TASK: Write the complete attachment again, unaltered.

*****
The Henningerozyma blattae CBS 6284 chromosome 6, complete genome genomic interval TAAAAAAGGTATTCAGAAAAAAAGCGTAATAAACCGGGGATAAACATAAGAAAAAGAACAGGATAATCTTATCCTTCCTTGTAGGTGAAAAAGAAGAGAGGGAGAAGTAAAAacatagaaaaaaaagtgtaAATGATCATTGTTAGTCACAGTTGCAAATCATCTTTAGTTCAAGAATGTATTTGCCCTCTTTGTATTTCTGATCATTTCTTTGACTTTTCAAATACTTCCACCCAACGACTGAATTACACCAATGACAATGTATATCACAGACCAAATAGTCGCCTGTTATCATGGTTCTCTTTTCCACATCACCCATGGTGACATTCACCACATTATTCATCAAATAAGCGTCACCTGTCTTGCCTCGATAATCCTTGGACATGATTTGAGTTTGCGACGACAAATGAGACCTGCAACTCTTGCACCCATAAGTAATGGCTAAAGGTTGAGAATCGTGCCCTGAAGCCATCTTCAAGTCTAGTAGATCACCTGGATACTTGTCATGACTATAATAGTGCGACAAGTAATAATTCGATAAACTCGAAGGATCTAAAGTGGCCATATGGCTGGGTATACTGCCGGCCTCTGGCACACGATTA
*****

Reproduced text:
The Henningerozyma blattae CBS 6284 chromosome 6, complete genome genomic interval TAAAAAAGGTATTCAGAAAAAAAGCGTAATAAACCGGGGATAAACATAAGAAAAAGAACAGGATAATCTTATCCTTCCTTGTAGGTGAAAAAGAAGAGAGGGAGAAGTAAAAacatagaaaaaaaagtgtaAATGATCATTGTTAGTCACAGTTGCAAATCATCTTTAGTTCAAGAATGTATTTGCCCTCTTTGTATTTCTGATCATTTCTTTGACTTTTCAAATACTTCCACCCAACGACTGAATTACACCAATGACAATGTATATCACAGACCAAATAGTCGCCTGTTATCATGGTTCTCTTTTCCACATCACCCATGGTGACATTCACCACATTATTCATCAAATAAGCGTCACCTGTCTTGCCTCGATAATCCTTGGACATGATTTGAGTTTGCGACGACAAATGAGACCTGCAACTCTTGCACCCATAAGTAATGGCTAAAGGTTGAGAATCGTGCCCTGAAGCCATCTTCAAGTCTAGTAGATCACCTGGATACTTGTCATGACTATAATAGTGCGACAAGTAATAATTCGATAAACTCGAAGGATCTAAAGTGGCCATATGGCTGGGTATACTGCCGGCCTCTGGCACACGATTA